Is Your Spouse Angry? 7 Ways to Calm Anger & End Arguments
© 2022 by Judith Kilborn, Ph.D., & Richard Chandler, MA, LPC, Licenced Professional Counselor for MN residents
Ways You Become Aware of a Spouse’s Anger
You may become aware of your partner’s anger when they lash out at you directly and obviously.
- They might yell at you for current circumstances or for something that’s happened—blaming you for something that you’ve done or they believe you’ve done. “It’s “the yelling, intense version that most of us think of when we say someone is angry” (Nay, 2010, pages 10-11).
- They might fidget or pace.
- They might become impulsive, physically aggressive, breaking or throwing things, slamming doors closed (Fleming, 2020, page 1), or slamming objects onto hard surfaces.
- They might threaten you or physically abuse you.
However, your partner’s expression of anger might be indirect and perhaps less obvious.
- They may be quieter and speak so softly that they’re hard to hear or understand.
- They may not look at you or, conversely, may make “intense eye contact” (Fleming, 2020, page 2).
- Perhaps they turn red or seem irritable.
- They might exhibit in other ways their fear, “anxiety and tension (e.g., clenched jaw or fist, rigid posture, fixed or tense facial expression, mumbling to self, shortness of breath, sweating, rapid pulse rate)” (Fleming, 2020, page 1).
- Perhaps your spouse “withdraws and withholds attention to express anger” (Nay, page 8). They might turn inward. They might leave your side or the room unexpectedly, sometimes even leaving the house.
1. Listen & Check Your Understanding of Your Partner’s Frustration
Show you are listening by repeating what your partner said to make sure you understood
Oftentimes, repeating is best because it doesn’t contain your interpretation. Your partner might calm himself or herself more quickly by knowing that he or she was accurately understood.
After doing your best to capture and repeat what you heard, add a follow-up question: “Did I hear you correctly?”
Demonstrate your understanding by paraphrasing your partner
Here you add your understanding, your particular take on what your spouse has said by putting it in your own words. You might begin with this sentence opener: “From my perspective, I am understanding what you said to be ________.”
- Paraphrasing like this forces you to pay attention to what your partner has said in order to recast what they’ve said as accurately as you can.
- This paraphrasing also provides your partner with an opening for saying whether or not you captured what he or she intended to say as well as for clarifying anything that you might not have understood fully or at all.
- This method of perception checking not only improves communication but lowers the level of anger and mistrust.
2. Link Your Partner's Angry Actions or Words to Your Response
Overtly connect what your spouse has said or done to your response. To do this, you might use the template "When you do/say X, I feel Y." This sentence construction emphasizes your reaction by making it the main sentence and downplays your partner’s action or words in the less emphatic opening to the sentence.
In any case, the link between their actions, words and your response is clear; clear too is your ownership of your feelings in the core sentence. In addition, using factual language that is as neutral as possible to narrate this connection helps to mute anger and to enable a concrete, productive conversation.
Learn How My “Transform Anger” Course can change behavior long-term.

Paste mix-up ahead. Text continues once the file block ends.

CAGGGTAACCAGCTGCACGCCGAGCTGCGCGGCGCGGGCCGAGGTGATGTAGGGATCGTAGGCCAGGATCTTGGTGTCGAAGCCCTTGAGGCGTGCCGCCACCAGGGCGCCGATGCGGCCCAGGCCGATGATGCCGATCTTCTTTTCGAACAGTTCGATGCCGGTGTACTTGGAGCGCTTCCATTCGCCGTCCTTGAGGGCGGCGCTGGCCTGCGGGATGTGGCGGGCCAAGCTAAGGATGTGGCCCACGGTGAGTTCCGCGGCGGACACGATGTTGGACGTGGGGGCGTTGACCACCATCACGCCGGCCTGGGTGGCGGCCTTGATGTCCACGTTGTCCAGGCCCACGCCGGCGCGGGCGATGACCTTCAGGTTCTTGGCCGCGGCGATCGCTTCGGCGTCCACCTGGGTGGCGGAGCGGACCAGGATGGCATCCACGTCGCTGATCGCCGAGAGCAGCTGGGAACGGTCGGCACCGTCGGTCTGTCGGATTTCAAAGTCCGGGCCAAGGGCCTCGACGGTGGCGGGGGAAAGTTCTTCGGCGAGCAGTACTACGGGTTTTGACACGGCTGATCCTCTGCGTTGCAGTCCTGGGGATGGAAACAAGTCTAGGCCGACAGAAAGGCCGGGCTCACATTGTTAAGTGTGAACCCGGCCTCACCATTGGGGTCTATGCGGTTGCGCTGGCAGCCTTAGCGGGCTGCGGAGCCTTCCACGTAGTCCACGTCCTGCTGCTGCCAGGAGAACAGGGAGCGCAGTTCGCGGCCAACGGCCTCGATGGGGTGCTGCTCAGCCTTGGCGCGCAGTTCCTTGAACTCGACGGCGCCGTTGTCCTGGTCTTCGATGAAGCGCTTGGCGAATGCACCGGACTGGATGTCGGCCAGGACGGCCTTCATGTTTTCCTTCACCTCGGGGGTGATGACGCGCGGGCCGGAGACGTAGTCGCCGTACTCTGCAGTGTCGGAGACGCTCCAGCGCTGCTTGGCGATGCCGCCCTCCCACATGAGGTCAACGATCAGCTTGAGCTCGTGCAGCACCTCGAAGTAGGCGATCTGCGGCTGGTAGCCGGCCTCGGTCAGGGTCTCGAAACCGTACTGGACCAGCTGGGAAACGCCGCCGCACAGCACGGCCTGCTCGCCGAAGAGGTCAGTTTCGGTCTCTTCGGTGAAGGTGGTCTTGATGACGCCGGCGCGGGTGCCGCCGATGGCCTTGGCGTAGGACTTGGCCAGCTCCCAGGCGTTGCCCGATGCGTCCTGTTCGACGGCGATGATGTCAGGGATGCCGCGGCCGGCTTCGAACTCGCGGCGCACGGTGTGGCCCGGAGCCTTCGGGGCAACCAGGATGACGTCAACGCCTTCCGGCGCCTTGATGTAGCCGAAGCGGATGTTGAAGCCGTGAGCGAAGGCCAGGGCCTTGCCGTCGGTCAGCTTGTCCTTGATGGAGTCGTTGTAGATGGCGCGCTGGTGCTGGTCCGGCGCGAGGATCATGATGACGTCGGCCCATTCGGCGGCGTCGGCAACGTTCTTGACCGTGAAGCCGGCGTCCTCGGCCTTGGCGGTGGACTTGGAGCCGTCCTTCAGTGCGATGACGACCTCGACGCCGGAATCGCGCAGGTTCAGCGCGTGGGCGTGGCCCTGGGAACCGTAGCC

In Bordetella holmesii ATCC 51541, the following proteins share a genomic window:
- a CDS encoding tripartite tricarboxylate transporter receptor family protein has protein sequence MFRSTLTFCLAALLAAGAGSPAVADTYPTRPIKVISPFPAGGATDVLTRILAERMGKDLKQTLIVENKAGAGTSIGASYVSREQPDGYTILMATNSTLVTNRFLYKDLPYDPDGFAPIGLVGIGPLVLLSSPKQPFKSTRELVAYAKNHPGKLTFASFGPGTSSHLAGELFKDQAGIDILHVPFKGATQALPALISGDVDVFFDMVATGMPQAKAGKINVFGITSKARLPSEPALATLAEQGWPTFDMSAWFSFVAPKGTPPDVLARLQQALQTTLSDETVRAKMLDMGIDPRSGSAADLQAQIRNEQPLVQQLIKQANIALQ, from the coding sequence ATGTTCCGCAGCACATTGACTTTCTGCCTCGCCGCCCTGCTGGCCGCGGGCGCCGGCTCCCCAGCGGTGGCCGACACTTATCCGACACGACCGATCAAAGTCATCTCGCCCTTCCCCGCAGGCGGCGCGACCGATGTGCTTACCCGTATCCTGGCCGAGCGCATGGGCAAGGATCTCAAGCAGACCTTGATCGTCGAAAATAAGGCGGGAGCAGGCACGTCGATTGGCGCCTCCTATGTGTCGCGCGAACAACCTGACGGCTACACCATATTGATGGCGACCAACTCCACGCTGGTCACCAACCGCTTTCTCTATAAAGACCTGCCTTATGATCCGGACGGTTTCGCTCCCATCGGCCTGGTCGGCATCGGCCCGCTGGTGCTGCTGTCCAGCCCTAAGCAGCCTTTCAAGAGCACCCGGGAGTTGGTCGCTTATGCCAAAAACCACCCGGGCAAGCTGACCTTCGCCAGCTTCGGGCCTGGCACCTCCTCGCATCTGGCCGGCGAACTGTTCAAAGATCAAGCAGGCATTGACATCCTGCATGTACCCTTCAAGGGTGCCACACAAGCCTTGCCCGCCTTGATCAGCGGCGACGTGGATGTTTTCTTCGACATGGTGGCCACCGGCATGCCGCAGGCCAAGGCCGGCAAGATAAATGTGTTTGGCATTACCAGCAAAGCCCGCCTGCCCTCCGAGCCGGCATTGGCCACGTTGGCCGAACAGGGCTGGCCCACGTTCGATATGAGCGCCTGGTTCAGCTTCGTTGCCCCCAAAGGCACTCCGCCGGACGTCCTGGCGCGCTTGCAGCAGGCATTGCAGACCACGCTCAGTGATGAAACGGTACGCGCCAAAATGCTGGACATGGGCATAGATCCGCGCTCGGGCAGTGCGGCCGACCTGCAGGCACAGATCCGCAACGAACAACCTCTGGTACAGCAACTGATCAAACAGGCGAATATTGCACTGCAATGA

3. Try to Differentiate Anger Caused by Circumstances Rather Than by Your Partner
Frequently, anger can be triggered when a person feels out of control. And that out-of-control feeling might be the result of circumstances outside of your relationship. Your partner might be angry about something at work, in a community organization, or with a friend/friends rather than something you’ve said or done.
It might be useful, then, to ask your spouse about the source of the anger. If you’ve done or said something that has angered your partner, let him or her know that you’d like more information so that the two of you can figure out how to resolve the issue. If he or she can name that trigger, you have a focus for your conversation.
However, if your partner is angry about circumstances that are outside of your relationship, you can have a very different conversation. You can talk about the particulars of those circumstances that made him or her feel out of control and what your partner might do to address or change those circumstances and regain control.
4. Calm Yourself First - Doing So Lowers the Emotions for Both of You
It’s difficult to calm someone else if you’re not calm yourself. Take a moment to do that.
- Take some deep, cleansing breaths—before you begin conversing with your partner, while you’re listening to them, before you respond, or during your response to give you time to focus and pick your words so that you say what you mean in a way that will encourage productive conversation rather than a blame game.
- Excuse yourself for a few minutes to calm yourself during a self-imposed time-out. You can step into a quiet room, even a hallway, to focus on relaxing and letting go of destructive emotions and responses the situation has triggered that might get in the way of a productive conversation. You also might use a few moments to stretch and work out some physical tension and loosen knots in your shoulders, neck, or back.
- Step out briefly to get a glass of water and then sip purposefully from time to time throughout the conversation to give yourself moments of thinking space before you respond to what your spouse has said.
5. Leave Physical Environments that Promote Anger or Aggression
Sometimes the environment you’re in might be contributing to your partner’s (and perhaps your) anxiety, anger, or aggression. Perhaps you’re in a noisy or overcrowded room or a lot of activity is going on around you. You can help to diffuse emotions by moving to a calmer, quieter, more private place.
You might think of this as:
- Giving yourselves the physical space to focus on your conversation and to hear what each of you is saying.
- Giving yourselves breathing space to focus on each other rather than worrying about what others around you might see, say, or learn how my “Transform Anger” Course can change behavior long-term.
6. Let Them Vent or Interrupt? Which is Best?
Although letting your partner take a few minutes to vent their anger works well for some couples, it has four downsides:
- Angry venting is disrespectful or even hostile to the listening spouse.
- People who vent anger may escalate and get even angrier by speaking angry words. They ramp up.